nevertheless the pace

     

builds up a sense of urgency which is definitely in character. There aren't any glitches (that we found) so the overall impression is one of brilliant professionalism, which is what should be expected from Activision. There are some really good features, for instance in the way that if you enter a city at night using infra red, the graphics are all drawn in shades of red -- simple but extremity effective! Because of the unusual nature of Hacker, it may not appeal to some tastes, so it would be rash to recommend it out of hand. Still, there is no doubt that the game is a classic with qualities that few others can aspire to.
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Presentation 91%

Deliberately no instructions, but this is the nature of the game and adds to the thrill.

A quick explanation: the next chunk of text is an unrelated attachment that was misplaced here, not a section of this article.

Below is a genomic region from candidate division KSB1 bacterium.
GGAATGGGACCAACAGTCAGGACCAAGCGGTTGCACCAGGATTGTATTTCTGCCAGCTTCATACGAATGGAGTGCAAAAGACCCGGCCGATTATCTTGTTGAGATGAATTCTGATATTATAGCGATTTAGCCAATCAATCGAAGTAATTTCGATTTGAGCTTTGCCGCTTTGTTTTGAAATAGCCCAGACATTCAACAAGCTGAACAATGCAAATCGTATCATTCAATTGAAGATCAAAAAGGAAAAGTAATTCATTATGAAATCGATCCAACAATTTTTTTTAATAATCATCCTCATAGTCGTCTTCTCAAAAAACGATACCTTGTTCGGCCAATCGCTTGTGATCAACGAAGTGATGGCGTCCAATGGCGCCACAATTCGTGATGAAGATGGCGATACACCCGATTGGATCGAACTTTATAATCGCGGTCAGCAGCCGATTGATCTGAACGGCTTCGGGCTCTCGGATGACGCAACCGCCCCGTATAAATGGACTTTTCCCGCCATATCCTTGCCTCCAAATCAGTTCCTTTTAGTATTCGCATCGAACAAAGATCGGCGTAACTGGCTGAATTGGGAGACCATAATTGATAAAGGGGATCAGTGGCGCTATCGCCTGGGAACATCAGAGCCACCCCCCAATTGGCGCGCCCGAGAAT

Graphics 89%
Slick, professional and very effective.

Sound 68%
Atmospheric, but little of it
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Hookability 88%
Sets the adrenalin going from your very first 'logon'.

Lastability 84%
A sufficiently complex game that is also involving.

Value For Money 83%
The going rate for a good game.

Overall 87%
Exciting and unusual approach to the arcade adventure genre.
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Htmlized by Dimitris Kiminas (10 Aug 2003)